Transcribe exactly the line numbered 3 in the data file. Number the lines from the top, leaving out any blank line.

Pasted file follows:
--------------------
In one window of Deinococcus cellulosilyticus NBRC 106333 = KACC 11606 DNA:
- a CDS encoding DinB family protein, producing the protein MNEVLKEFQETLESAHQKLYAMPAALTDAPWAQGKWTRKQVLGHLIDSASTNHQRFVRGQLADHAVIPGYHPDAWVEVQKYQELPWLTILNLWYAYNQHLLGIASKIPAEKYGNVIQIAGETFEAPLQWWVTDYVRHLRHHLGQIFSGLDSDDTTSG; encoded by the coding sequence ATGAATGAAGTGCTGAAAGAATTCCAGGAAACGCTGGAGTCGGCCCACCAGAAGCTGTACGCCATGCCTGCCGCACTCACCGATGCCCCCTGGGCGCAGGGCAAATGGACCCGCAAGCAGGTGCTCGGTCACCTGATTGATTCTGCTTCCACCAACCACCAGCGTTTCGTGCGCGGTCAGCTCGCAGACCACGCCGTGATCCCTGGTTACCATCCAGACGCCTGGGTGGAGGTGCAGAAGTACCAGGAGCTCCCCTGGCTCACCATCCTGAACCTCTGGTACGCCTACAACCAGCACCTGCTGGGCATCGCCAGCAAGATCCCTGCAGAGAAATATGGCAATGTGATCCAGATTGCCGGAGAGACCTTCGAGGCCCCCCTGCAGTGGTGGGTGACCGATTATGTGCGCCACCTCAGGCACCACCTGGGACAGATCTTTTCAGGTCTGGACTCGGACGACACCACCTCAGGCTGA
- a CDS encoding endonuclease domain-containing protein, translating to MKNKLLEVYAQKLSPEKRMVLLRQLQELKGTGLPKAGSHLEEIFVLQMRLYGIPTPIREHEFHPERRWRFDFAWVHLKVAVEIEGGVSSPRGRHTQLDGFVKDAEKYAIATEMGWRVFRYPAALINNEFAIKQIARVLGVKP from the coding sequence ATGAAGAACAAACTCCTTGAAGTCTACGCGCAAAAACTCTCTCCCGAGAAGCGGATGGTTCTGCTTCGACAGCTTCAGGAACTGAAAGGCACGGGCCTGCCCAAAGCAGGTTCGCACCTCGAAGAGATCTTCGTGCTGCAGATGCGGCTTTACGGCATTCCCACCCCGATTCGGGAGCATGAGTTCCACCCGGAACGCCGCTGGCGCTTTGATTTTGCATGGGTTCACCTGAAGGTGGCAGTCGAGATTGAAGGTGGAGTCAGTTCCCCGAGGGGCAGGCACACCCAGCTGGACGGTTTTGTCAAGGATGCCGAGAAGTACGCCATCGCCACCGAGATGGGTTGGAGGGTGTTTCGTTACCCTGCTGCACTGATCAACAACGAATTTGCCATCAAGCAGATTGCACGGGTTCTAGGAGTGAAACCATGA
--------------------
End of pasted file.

- a CDS encoding endonuclease domain-containing protein, translating to MKNKLLEVYAQKLSPEKRMVLLRQLQELKGTGLPKAGSHLEEIFVLQMRLYGIPTPIREHEFHPERRWRFDFAWVHLKVAVEIEGGVSSPRGRHTQLDGFVKDAEKYAIATEMGWRVFRYPAALINNEFAIKQIARVLGVKP from the coding sequence ATGAAGAACAAACTCCTTGAAGTCTACGCGCAAAAACTCTCTCCCGAGAAGCGGATGGTTCTGCTTCGACAGCTTCAGGAACTGAAAGGCACGGGCCTGCCCAAAGCAGGTTCGCACCTCGAAGAGATCTTCGTGCTGCAGATGCGGCTTTACGGCATTCCCACCCCGATTCGGGAGCATGAGTTCCACCCGGAACGCCGCTGGCGCTTTGATTTTGCATGGGTTCACCTGAAGGTGGCAGTCGAGATTGAAGGTGGAGTCAGTTCCCCGAGGGGCAGGCACACCCAGCTGGACGGTTTTGTCAAGGATGCCGAGAAGTACGCCATCGCCACCGAGATGGGTTGGAGGGTGTTTCGTTACCCTGCTGCACTGATCAACAACGAATTTGCCATCAAGCAGATTGCACGGGTTCTAGGAGTGAAACCATGA